Future directions in behavioural syndromes research

Research output: Contribution to journalReview article

Abstract

A behavioural syndrome occurs when individuals behave in a consistent way through time or across contexts and is analogous to 'personality' or 'temperament'. Interest is accumulating in behavioural syndromes owing to their important ecological and evolutionary consequences. There are plenty of opportunities in this burgeoning young field to integrate proximate and functional approaches to studying behaviour, but there are few guidelines about where to start or how to design a study on behavioural syndromes. After summarizing what we do and do not know, this brief review aims to act as a general guide for studying behavioural syndromes. Although the array of possible behavioural combinations can seem overwhelming, there are at least four different strategies that can be used to choose which behaviours or contexts to study in a behavioural syndromes view. I describe the strengths and weaknesses of these non-exclusive strategies, and then discuss the methodological and statistical issues raised by such studies.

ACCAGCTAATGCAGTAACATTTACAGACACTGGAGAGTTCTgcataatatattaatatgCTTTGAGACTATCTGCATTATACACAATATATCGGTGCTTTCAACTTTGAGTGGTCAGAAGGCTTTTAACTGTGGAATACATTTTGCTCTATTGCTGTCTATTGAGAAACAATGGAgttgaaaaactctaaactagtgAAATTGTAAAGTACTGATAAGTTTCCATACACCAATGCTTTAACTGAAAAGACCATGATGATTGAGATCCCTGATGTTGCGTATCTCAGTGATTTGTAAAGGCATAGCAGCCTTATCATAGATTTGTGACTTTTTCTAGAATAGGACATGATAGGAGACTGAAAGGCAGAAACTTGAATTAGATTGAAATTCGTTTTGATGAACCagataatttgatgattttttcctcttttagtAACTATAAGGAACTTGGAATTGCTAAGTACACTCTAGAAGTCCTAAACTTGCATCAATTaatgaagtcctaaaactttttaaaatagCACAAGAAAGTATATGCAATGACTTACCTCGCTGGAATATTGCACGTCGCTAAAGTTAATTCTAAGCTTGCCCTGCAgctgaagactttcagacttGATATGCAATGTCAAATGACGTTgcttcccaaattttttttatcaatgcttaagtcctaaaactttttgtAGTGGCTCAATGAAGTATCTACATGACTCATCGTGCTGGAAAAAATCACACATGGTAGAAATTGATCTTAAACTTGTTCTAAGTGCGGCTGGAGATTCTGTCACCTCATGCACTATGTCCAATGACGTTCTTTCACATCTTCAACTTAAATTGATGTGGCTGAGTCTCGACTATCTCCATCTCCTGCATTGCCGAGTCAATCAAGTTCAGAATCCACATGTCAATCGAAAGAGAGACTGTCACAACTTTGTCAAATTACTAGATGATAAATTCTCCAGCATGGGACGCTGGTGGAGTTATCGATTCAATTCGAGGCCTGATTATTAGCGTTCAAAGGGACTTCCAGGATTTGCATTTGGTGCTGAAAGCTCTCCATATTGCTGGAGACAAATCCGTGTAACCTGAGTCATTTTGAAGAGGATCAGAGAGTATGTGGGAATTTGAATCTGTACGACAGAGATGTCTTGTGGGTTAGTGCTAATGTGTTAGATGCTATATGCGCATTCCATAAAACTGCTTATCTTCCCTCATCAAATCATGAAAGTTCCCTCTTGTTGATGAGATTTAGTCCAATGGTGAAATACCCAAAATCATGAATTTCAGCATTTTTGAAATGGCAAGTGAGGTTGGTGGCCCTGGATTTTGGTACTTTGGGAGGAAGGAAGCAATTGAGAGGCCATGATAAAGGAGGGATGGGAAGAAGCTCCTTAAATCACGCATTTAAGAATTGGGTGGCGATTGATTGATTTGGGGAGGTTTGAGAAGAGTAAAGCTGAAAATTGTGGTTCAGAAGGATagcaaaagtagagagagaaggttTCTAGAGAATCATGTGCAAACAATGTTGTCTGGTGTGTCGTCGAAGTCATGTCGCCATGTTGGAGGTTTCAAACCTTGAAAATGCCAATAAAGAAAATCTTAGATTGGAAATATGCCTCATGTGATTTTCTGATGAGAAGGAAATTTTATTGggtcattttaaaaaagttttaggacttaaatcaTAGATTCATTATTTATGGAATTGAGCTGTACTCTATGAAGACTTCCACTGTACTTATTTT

Original languageEnglish (US)
Pages (from-to)755-761
Number of pages7
JournalProceedings of the Royal Society B: Biological Sciences
Volume274
Issue number1611
DOIs
StatePublished - Mar 22 2007

Fingerprint

Behavioral research
Behavioral Research
temperament
experimental design
Temperament
Personality
Direction compound
Guidelines

Keywords

  • Coping styles
  • Correlated traits
  • Personality
  • Plasticity

ASJC Scopus subject areas

  • Biochemistry, Genetics and Molecular Biology(all)
  • Immunology and Microbiology(all)
  • Environmental Science(all)
  • Agricultural and Biological Sciences(all)

Cite this

Future directions in behavioural syndromes research. / Bell, Alison Marie.

In: Proceedings of the Royal Society B: Biological Sciences, Vol. 274, No. 1611, 22.03.2007, p. 755-761.

Research output: Contribution to journalReview article

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